Sunday, January 27, 2013

Saffron reminds me of Chrome Orange - Best Cinnamon Rolls Ever

You're probably wondering how I'm making a connection between saffron, chrome orange and cinnamon rolls.  Believe me, in my household it isn't hard.

Let me start from the beginning.  It all started when our larder water pipes burst; not from the cold, but just from being old.  My neighbor across the street was quick to lend a hand and his expertise.  To thank him for being so obliging, I offered him either cinnamon rolls or banana bread.  He said he had my cinnamon rolls before, so he chose those.

I'm going to give you my cinnamon roll recipe that I've been using for the last twenty-five years or more.  It is a basic sweet dough recipe with eggs.  Then, I'll give you three things I've done to the recipe to make them memorable.

Here's the recipe:
4 pkgs. dry yeast (this translates to 9 teaspoons of loose yeast)
3 cups lukewarm water
1 cup sugar
3 eggs
4 teaspoons salt (I omit this)
1 cup shortening
9 cups flour

Dissolve yeast in water.  Add remaining ingredients; mix well. (Mix well is easy when you have a dough hook and you're letting your mixer do all the work.  Warning...9 cups of flour is a large amount of dough.  Make sure your mixer motor can handle this.  I have a Kitchen Aid and have never had a problem.

Let rise till doubled.  Divide dough into thirds and knead (it will be sticky - just add flour as needed).  Roll each section out jellyroll fashion.  Spread rectangle with melted butter, sprinkle with cinnamon and sugar.  Roll up like jellyroll and slice into 12 equal pieces.  Place in a greased 9 x 12" pan.

At this point you can either let them rise and then bake at 350 degrees for 25 minutes....OR, you can cover with plastic wrap and refrigerate overnight.  This works well for either a Christmas morning breakfast or anytime you have large crowds and company.  You would allow the rolls to rise at room temperature until double, about 45 minutes and then bake.

Frost with powdered sugar frosting or your favorite frosting glaze.

This makes 3 pans of rolls.

You're probably thinking what you're possibly going to do with three pans of rolls, but rest assured they will go fast and if you give them away, all the better!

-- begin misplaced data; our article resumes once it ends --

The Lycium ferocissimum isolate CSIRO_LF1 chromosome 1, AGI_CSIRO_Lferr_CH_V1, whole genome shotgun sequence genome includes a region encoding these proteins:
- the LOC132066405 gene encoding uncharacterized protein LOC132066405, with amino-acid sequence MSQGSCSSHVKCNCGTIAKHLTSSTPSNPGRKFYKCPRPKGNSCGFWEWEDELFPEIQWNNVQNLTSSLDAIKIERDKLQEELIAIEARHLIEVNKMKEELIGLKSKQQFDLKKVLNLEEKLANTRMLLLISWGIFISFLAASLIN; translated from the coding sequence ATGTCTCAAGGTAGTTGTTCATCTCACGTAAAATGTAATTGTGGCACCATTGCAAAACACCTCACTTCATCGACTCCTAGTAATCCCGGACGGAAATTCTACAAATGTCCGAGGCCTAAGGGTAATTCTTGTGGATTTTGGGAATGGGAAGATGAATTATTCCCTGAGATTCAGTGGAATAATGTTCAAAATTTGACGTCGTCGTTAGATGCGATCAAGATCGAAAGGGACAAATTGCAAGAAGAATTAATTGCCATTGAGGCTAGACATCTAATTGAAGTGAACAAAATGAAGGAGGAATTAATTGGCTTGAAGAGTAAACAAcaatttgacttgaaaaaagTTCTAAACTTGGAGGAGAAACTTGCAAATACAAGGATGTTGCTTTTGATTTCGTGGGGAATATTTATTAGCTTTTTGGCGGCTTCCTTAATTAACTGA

But there are three secrets to amazing cinnamon rolls that I've discovered along the way. Here is the first:
Secret one is saffron.

A pinch of saffron will transform baked goods into aromatic delights.  When baking, the crocus stamens turn the dough a golden yellow and the sweet aroma will fill your kitchen.  I would always use saffron with my traditional Ukrainian Easter recipes, but it wasn't until years later I decided to add it to my roll recipe.  That was a great move!

Secret Two - potato flour.  I am a fan of King Arthur flour including their potato flour.  I substitute around 1/2 a cup of potato flour for the white flour.   The potato flour gives your baked goods a moist texture that doesn't go stale after a day or two.  If you've never tried potato is a great staple for your pantry.

Secret Three - Graham crackers.  For my filling I grind up a package of graham crackers and add to my filling along with my cinnamon, sugar and butter.  The crackers beef up the filling without adding more butter and sugar.

Back to sewing now....  I got the rolls made and I have been working on a 1930s/40s quilt top I am machine quilting; more pictures to follow later.  But after having the saffron out and baking, it reminded me of what I would consider a true chrome orange.  The orange of the 30's, 40's quilt was listed as chrome orange.    The orange color of the 1st and 2nd quarter of the twentieth century is more of an apricot.

The orange on the left is from a schoolhouse block dating 1880-1910.  It is the stable orange dye Barbara Brackman talks about in Clues in the Calico.  All of the fabric is stable without croaking.  The orange on the right is part of the quilt top I am working on now.  Do you see the difference in the intensity?    

To me, is is as though the left is saffron, the right is apricot.  Sounds minor, but knowing this makes a difference when you are dating fabric. 

Stay turned for more pictures of this quilt because I found the PERFECT fabric to back it and I can't wait to show you.

Wednesday, January 23, 2013

For the Bird Lovers

A Temple owl perhaps?